This gap, called South Gap, was one of the three main entrance points to the canyon from the south, and it makes sense that having a building overlooking it would be useful both for monitoring who and what was coming in and for impressing people entering the canyon with the monumental nature of the building. The early great houses built in the 800s, Pueblo Bonito, Una Vida, and Peñasco Blanco, are all built at or near the gaps (respectively: South Gap, Fajada Gap, and the point to the west where the mesa ends, which is not really a gap but is still an entrance point to the canyon), but Pueblo Bonito is not actually directly across from South Gap. Pueblo del Arroyo is. It is hard to escape the conclusion that the odd siting and orientation of Pueblo del Arroyo likely had something to do with this.
There’s another odd thing about the south side of Pueblo del Arroyo. When the south wing was initially constructed, the second, third, and fourth stories of the southernmost row part of the addition were constructed as usual, with long walls subdivided by cross-walls to form a series of rooms. On the first story, however, there were no cross-walls. The whole thing formed one extremely long, continuous room. As a result, the weight of the upper stories was not adequately supported, and the wall began to lean outward. To stabilize it the builders put up a series of buttresses on the outside, which seem to have worked, and the wall is still standing and in fairly good condition today.
Much later (although it’s impossible to say exactly when), someone (it’s impossible to say exactly who) came along and turned these buttresses into the cross-walls for a series of rooms built along the south wall of Pueblo del Arroyo using very crude masonry. These rooms show lots of evidence of residential use, so we do know what the people were doing in them, but beyond that it’s very difficult to say why they built them. They do seem to have used at least some rooms inside Pueblo del Arroyo as well, so it wasn’t that they didn’t have access to the building. This was likely long after the fall of the Chaco system, probably in the late 1100s or even later, and it’s a good example of the changes that took place in the canyon after the end of its regional importance. For some reason these changes are much more apparent here at Pueblo del Arroyo than at other sites.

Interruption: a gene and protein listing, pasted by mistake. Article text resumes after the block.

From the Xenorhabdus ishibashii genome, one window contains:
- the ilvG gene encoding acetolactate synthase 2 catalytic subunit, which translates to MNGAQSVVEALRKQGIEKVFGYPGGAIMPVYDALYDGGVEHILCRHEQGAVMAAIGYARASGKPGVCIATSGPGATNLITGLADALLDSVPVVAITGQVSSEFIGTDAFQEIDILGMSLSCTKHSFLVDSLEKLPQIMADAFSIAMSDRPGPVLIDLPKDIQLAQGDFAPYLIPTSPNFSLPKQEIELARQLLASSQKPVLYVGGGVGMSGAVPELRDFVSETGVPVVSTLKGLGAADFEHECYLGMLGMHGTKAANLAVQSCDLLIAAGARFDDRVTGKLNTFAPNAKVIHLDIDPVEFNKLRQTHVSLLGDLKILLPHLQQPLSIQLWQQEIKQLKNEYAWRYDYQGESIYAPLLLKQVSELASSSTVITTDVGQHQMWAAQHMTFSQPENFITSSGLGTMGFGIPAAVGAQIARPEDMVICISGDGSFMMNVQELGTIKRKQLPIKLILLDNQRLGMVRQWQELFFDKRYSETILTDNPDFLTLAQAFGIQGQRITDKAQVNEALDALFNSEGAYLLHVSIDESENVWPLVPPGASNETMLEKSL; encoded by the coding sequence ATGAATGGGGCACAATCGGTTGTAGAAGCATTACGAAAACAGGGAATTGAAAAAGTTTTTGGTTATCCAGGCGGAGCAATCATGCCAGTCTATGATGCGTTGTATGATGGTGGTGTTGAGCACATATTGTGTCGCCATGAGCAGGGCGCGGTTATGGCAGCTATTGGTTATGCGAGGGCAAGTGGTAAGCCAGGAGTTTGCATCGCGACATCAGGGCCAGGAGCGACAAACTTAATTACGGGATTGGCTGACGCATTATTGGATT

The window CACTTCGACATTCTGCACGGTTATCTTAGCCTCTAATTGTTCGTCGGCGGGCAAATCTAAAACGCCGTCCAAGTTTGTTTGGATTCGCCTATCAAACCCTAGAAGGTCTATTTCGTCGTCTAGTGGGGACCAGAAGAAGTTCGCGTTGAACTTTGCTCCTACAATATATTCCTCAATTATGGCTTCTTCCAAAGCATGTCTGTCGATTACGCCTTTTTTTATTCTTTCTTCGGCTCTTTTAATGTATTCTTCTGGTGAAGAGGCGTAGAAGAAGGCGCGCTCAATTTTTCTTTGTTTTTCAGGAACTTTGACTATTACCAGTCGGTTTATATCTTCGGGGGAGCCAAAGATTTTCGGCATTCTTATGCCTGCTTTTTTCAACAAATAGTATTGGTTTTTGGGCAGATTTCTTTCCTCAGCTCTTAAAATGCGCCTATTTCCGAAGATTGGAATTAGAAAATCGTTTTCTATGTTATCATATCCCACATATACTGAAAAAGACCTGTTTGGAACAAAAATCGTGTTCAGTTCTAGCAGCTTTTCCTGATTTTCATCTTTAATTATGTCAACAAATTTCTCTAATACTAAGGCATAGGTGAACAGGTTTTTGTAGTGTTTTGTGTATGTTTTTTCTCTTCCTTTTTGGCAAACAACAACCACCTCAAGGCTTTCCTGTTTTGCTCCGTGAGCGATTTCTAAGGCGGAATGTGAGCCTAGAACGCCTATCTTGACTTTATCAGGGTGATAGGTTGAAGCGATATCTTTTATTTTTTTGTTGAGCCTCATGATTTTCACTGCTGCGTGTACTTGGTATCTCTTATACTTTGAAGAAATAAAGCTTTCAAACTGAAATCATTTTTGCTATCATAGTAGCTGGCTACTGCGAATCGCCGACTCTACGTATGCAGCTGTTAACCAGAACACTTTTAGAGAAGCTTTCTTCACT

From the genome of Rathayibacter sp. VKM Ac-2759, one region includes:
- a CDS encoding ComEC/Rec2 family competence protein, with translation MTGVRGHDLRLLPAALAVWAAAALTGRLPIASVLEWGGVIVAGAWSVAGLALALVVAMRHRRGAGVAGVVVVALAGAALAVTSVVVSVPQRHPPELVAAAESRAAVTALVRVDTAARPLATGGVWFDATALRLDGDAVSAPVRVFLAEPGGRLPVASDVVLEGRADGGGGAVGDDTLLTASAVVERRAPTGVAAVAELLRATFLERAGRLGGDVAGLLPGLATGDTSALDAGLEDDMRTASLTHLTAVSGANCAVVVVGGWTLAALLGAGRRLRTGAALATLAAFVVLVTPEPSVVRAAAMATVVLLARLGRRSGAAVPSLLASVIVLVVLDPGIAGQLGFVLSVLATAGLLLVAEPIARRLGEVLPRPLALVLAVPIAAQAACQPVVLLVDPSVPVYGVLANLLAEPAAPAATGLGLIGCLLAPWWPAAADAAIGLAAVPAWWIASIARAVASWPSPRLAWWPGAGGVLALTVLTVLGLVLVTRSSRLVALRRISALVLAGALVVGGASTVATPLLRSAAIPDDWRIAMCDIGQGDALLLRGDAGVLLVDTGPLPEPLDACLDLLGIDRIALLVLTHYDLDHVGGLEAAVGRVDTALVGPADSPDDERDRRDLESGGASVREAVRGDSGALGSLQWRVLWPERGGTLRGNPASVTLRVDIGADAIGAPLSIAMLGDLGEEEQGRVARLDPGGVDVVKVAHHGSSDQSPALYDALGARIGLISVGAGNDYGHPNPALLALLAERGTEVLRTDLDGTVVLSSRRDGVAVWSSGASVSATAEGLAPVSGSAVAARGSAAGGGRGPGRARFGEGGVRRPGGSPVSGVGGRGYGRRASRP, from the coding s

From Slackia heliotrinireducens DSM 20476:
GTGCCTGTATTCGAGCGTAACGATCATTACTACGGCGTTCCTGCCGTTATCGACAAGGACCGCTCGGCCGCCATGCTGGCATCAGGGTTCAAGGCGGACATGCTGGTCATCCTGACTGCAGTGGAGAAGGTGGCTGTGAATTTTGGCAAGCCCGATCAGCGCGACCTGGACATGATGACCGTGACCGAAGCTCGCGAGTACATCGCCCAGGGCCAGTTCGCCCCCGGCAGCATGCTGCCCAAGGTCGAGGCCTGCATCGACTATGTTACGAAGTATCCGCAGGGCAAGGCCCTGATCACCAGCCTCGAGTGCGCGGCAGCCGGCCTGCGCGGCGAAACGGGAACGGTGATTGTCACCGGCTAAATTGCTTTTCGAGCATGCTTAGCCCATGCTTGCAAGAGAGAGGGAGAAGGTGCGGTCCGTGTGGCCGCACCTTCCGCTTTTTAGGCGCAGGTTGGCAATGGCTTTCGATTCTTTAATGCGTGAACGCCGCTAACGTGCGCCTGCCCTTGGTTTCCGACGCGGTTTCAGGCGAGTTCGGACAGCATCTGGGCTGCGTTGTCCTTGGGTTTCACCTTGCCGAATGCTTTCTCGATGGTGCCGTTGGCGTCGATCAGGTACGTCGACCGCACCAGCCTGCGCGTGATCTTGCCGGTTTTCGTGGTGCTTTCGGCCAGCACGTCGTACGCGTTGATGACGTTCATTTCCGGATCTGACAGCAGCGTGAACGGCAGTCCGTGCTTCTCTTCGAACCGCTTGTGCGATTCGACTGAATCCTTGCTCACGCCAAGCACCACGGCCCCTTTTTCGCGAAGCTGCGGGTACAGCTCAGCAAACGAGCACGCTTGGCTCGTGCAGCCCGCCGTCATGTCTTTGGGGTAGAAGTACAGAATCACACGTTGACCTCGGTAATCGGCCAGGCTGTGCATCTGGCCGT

Walking around the southwest corner of the building, one can see just how close the wash comes to the building. There are a variety of erosion-control devices visible to keep the wash from eating away at the building any more than it already has. There are also many preservation measures apparent to drain water away from the building and into the wash, most notably a downspout and pipe that the preservation crew painted to blend in with the surrounding masonry. It’s one of their more whimsical efforts.